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CBP officer charged with taking bribes at border deemed flight risk in drug case

Tijuana, Baja California - February 04: Vehicles get in line to cross into the United States. Morning traffic at the San Ysidro Port of Entry on Friday, Feb. 4, 2022 in Tijuana, Baja California. (Alejandro Tamayo / The San Diego Union-Tribune/TNS)

A federal magistrate judge ruled Tuesday that a U.S. Customs and Border Protection officer charged with allowing drugs to pass through ports of entry in exchange for bribes is a flight risk and should remain in custody without bail.

Leonard Darnell George, 40, was indicted last week on a charge of receiving bribes by a public official and two charges for conspiracy to traffic and distribute drugs. Prosecutors allege George allowed vehicles containing stashes of methamphetamine, fentanyl, cocaine and heroin to enter the U.S. from Mexico.

George is the lead defendant in a seven-person indictment on the drug charges, though he’s the only one accused of taking bribes. The indictment alleges that George, who was known as “The Goalie,” began accepting bribes as early as October 2021 and continued to do so until at least June 2022.

Assistant U.S. Attorney Bianca Calderon-Peñaloza told the judge Tuesday that traffickers would be told ahead of time what lane at the San Ysidro Port of Entry George was working, and he would allow vehicles loaded with drugs to pass through.

In requesting that George not be allowed to post bond, the prosecutor told U.S. Magistrate Judge Barbara Major that the defendant, who owns a home in San Ysidro with his wife and three children, has spent the past two or three years living a “secret life” apart from his family that included 39 trips to Tijuana so far this year. Calderon-Peñaloza argued George has “significant ties to Mexico,” including to a woman who works in Tijuana’s red-light district.

Major ruled that because of George’s significant connections in Mexico, and because it was unclear if he stashed away money from the alleged bribes and drug crimes, releasing him from custody created too much of a risk that he’d flee south of the border.

Defense attorney Andrew Nietor told the judge that George has worked for CBP for five years and previously worked as a corrections officer for CoreCivic, the private prison company that operates the Otay Mesa Detention Center. George worked as a military contractor before CoreCivic, according to his attorney.

Prosecutors and court records indicated George has had prior issues in the workplace.

On May 6, San Diego police detained him on a mental-health hold after he sent messages about self-harm to his CBP supervisor, according to records in San Diego Superior Court. Police seized four guns from him and sought a gun violence restraining order that would also prohibit him from purchasing additional firearms.

George allegedly told a clinician that he’d been placed on administrative leave at work, which caused him to stress out and have a panic attack, according to a detective’s declaration for the gun violence restraining order.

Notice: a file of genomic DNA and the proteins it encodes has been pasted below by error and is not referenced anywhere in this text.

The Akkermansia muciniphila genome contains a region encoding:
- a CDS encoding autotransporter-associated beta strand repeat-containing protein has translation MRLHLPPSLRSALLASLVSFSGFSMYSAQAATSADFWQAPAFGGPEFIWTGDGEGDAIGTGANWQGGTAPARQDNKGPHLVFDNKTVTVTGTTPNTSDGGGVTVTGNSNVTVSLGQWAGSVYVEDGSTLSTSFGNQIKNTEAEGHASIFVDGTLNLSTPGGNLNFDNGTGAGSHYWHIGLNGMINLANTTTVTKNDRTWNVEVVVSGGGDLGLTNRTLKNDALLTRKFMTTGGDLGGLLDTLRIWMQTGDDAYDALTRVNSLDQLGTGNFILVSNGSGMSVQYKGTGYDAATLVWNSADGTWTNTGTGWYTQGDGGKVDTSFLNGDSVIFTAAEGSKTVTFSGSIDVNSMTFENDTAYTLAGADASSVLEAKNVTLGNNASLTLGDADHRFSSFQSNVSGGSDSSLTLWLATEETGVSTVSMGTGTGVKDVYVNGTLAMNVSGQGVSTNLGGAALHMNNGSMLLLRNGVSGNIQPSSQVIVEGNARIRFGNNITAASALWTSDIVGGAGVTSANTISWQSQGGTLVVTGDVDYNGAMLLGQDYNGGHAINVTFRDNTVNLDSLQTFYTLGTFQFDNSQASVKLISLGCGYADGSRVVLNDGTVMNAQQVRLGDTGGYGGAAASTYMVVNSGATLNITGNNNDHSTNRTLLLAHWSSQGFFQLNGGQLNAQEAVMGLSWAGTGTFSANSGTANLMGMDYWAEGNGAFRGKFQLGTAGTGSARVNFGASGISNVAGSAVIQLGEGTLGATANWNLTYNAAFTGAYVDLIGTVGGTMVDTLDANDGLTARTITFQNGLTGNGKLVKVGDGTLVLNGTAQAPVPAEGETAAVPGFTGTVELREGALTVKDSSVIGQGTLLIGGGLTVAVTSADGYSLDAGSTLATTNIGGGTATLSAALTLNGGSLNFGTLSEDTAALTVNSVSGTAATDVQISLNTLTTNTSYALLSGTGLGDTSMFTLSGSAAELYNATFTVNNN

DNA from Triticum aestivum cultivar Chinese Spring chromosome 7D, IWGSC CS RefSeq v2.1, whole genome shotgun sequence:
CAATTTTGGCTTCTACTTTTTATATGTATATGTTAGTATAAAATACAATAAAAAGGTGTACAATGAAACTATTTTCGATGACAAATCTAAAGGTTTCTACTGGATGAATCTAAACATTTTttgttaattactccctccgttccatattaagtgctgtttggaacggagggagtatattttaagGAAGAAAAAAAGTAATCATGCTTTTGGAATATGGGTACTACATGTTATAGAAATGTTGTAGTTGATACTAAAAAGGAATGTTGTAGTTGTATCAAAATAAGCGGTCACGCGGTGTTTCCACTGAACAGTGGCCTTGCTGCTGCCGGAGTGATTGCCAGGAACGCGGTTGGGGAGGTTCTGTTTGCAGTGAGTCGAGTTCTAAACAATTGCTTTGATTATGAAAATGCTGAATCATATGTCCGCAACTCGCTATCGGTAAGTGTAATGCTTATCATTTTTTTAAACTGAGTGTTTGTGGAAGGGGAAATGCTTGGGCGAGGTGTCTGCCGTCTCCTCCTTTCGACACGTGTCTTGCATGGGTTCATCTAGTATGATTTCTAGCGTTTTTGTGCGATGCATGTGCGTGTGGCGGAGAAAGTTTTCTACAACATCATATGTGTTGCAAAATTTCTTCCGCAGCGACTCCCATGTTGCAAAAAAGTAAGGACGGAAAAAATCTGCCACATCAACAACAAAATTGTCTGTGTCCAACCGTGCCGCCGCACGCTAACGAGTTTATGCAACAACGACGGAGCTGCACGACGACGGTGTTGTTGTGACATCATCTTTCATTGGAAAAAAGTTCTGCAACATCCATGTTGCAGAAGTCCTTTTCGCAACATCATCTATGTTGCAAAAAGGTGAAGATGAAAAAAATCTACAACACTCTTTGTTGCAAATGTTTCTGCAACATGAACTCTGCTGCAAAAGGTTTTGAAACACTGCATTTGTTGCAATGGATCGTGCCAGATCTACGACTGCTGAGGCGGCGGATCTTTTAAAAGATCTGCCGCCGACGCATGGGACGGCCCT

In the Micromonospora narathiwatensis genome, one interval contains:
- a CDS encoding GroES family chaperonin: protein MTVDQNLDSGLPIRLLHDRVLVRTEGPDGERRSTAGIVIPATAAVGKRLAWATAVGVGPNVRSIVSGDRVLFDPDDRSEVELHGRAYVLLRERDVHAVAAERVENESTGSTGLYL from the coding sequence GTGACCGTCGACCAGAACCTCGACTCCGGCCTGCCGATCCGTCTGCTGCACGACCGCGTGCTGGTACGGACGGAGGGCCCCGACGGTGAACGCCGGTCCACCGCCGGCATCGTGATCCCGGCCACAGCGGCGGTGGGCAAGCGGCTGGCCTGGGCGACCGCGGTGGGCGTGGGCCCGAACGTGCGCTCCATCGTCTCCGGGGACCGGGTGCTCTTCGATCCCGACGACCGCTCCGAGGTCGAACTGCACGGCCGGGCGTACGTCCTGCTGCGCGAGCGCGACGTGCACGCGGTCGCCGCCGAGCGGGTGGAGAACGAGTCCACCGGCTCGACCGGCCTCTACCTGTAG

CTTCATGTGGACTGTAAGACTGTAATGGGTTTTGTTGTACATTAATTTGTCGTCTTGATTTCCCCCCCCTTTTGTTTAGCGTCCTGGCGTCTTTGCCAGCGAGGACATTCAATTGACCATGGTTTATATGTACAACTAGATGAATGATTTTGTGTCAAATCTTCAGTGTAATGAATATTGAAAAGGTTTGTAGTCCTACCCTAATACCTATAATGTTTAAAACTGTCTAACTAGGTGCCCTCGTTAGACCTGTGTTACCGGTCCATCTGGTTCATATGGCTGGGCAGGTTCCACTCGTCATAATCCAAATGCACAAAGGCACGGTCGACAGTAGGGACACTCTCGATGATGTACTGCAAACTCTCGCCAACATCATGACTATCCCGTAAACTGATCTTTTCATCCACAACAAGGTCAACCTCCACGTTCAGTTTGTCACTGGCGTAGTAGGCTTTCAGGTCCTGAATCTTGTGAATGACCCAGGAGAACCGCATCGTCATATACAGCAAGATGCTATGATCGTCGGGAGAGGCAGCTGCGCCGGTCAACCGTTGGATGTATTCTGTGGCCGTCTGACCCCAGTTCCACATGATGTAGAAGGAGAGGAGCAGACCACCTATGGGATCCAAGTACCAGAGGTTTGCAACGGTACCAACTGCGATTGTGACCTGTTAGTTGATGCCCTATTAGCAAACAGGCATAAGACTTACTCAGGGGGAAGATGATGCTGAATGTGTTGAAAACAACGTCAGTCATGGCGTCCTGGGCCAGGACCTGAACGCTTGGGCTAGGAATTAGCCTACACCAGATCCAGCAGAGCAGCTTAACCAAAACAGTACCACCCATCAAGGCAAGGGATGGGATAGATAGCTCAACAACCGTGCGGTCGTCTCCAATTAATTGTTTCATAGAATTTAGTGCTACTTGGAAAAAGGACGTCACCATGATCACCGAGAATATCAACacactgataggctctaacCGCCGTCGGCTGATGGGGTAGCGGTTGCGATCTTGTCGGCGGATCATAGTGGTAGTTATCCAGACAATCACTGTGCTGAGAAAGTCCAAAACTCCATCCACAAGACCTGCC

A CBP spokesperson was not able to immediately answer questions from the Union-Tribune about why George was on administrative leave in May. But the spokesperson noted that the agency is prohibited from discussing administrative actions, including discipline, as well as matters under litigation.

Nietor rebutted the prosecutor’s argument that George’s alleged mental health issues were a reason to deny him bond. Nietor argued to the judge that keeping him detained was detrimental to his mental health, especially because “he’s in a segregated, special housing unit because of his previous employment.”

Nietor conceded that his client traveled frequently to Mexico, but said it was usually for day trips to visit bars and clubs.

One such trip last year with George’s brother prompted four fellow CBP officers to seek harassment restraining orders against George, according to court records.

According to varying accounts in court records, a dispute broke out at the San Ysidro Port of Entry over the ability to confirm the brother’s identity. George said his brother had left his wallet at home, while officers wrote in internal CBP reports that George gave them a fake name and birth date for his brother — allegedly because the brother had a warrant out for his arrest.

A verbal altercation broke out in the secondary inspection area while officers were fingerprinting and trying to identify his brother, with the officers claiming George became hostile, and George arguing the officers were threatening him, the records state.

George allegedly threatened some of the officers involved that day, and then threatened and intimated other officers who reported his initial threats to their supervisors.

A judge denied one of the restraining orders and granted the other three, which were terminated in January.

Court records show George also sought a restraining order against two co-workers in 2018 between the time he was hired to work for CBP and when he actually began his employment. In a request for that restraining order, George wrote that his CoreCivic colleagues, a mother-son duo, “filed a complaint with the local police department claiming I threatened to hurt them.” He said that the opposite was true and they threatened to hurt him because the son “grew jealous of me when he discovered I was romantically involved with the girl he liked.”

He said he was placed on leave for three weeks because of the strife.

A judge denied the restraining order request.


© 2023 The San Diego Union-Tribune

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